A NEW gateway to welcome visitors has been officially unveiled on an award-winning coastline.
But tourists arriving in Seaham, where one of the signs is installed, may be baffled if they follow its arrow in search of the town.
One chevron points in the direction of Ryhope - the other towards the North Sea.
Leaders of the Durham Heritage Coast project, who are behind the signs, agree it could be confusing, but say the posts will lead visitors into the Seaham Hall car park, where information on the area is now on show.
Niall Benson, Durham Heritage Coast officer, said: “The object is to welcome them to Seaham and see the information. The idea is that this is the gateway.
“A lot of people use that car park for the car boot sale and we hope this may persuade them to take the opportunity to go into Seaham.”
The signs were due to be officially launched in August, but the event was postponed until this week.
Artist Jac Howard, who is behind the designs on the posts and a teacher at Houghton Kepier School, also unveiled another sign at Crimdon.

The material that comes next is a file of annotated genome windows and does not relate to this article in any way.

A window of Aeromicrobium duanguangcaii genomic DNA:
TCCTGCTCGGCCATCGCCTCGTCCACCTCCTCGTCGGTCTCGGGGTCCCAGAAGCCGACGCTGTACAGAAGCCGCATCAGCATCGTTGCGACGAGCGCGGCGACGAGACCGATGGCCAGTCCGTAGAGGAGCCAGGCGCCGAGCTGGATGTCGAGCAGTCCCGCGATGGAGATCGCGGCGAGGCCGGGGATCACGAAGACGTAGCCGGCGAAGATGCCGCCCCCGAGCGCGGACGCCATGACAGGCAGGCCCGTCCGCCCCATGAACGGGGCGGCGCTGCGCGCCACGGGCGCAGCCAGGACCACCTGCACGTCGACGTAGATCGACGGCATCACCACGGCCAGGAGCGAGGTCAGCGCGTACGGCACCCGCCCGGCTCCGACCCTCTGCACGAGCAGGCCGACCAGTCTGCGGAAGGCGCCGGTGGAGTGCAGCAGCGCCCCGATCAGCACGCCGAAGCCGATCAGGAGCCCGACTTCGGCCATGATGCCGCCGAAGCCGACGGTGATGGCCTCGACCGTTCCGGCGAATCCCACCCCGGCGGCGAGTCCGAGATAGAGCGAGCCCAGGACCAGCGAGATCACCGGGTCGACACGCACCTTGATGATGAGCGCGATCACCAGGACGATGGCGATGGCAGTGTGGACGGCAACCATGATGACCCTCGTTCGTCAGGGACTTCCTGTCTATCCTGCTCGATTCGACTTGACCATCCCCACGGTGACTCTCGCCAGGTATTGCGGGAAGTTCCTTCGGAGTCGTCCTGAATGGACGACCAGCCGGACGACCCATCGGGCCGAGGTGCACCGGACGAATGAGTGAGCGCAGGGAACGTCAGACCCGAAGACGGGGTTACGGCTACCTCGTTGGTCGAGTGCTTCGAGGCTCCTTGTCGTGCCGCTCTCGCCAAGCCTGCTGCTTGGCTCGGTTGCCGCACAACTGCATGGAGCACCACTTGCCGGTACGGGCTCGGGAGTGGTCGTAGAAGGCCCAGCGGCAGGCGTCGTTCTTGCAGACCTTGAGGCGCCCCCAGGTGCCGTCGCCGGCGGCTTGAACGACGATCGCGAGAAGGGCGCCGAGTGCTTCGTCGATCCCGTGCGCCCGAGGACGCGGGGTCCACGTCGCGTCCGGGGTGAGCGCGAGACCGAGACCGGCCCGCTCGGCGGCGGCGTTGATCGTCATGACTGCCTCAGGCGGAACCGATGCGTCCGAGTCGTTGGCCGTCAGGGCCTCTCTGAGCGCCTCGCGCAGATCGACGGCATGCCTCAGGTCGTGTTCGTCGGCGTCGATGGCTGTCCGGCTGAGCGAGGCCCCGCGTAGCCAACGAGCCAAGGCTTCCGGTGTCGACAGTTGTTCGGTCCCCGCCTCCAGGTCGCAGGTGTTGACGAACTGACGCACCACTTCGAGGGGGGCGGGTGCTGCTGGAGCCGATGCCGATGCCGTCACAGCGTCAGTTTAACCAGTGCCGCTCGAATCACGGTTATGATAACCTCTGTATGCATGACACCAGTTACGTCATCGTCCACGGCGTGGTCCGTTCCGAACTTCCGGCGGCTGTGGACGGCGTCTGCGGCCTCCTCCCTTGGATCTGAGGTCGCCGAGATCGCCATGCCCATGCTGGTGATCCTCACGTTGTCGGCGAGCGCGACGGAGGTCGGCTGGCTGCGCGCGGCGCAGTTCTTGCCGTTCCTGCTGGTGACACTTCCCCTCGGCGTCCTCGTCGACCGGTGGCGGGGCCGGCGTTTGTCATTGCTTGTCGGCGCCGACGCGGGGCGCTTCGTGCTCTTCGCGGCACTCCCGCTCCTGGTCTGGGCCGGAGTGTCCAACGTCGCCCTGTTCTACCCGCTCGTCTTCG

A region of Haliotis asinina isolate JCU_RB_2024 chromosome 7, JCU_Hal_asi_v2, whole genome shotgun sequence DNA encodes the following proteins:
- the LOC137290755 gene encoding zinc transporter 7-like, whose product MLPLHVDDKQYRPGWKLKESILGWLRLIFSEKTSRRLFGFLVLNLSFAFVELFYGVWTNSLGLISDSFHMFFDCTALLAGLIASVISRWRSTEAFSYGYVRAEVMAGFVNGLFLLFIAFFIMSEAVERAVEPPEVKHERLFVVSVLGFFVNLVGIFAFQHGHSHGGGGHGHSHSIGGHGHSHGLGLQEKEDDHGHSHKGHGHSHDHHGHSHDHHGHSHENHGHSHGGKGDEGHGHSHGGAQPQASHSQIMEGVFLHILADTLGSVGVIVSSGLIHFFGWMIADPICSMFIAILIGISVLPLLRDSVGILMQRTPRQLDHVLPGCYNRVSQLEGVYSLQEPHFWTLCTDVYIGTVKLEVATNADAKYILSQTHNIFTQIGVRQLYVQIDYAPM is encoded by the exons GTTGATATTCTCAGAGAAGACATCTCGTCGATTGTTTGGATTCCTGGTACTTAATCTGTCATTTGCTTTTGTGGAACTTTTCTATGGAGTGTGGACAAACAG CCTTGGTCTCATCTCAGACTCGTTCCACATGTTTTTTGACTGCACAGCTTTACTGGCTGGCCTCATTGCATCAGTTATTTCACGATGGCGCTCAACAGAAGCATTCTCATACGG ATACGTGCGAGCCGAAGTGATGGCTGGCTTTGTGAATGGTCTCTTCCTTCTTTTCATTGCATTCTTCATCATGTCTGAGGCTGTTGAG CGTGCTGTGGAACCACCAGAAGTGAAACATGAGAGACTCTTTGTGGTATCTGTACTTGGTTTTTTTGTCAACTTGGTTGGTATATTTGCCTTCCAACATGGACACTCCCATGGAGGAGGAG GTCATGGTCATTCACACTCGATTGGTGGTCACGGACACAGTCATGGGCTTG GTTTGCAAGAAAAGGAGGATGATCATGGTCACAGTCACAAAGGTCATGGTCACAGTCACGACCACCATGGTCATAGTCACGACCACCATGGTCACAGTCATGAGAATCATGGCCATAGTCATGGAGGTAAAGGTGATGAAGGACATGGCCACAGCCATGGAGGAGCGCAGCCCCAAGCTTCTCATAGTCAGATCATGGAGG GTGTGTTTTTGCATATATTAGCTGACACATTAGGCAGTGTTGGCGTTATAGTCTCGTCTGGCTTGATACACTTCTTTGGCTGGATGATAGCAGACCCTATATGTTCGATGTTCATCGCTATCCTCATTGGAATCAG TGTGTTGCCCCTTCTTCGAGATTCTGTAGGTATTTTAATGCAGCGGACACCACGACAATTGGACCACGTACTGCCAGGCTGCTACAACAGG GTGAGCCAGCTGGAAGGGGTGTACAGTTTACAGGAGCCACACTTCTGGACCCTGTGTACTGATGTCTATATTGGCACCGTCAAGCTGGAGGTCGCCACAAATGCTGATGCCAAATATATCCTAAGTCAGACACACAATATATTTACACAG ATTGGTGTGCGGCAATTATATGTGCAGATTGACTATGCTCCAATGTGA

Niall added: “This short delay has allowed for some minor snagging to enhance the finish of the signs to be completed. Initial reaction to the designs from visitors has been positive – both from those using the car park as well as from regular passers by.
“I’m very proud to see my artwork featured in such a dramatic and positive way on this coastline.
“I’ve a passion for both art and this area and I took inspiration for the designs from the coastline itself.
“I wanted it to show the local natural environment though native shells and seaweed but also local items of interest like the distinctive coble fishing boats used here.
“I also integrated local place names which will hopefully inspire visitors to explore this wonderful area further.”
More than 300,000 visits were made to the area last year, with car park usage trebling over the past three years.
Last week the stretch of coastline, which covers from Salterfern Rocks at Hendon to Crimdon, achieved European recognition.
It was one of only three entrants honoured with a formal Special Mention for its work in the prestigious Landscape Award of the Council of Europe competition.
A total of 14 countries competed for the award which raises awareness of the value of landscapes, their role in society and positive changes within them.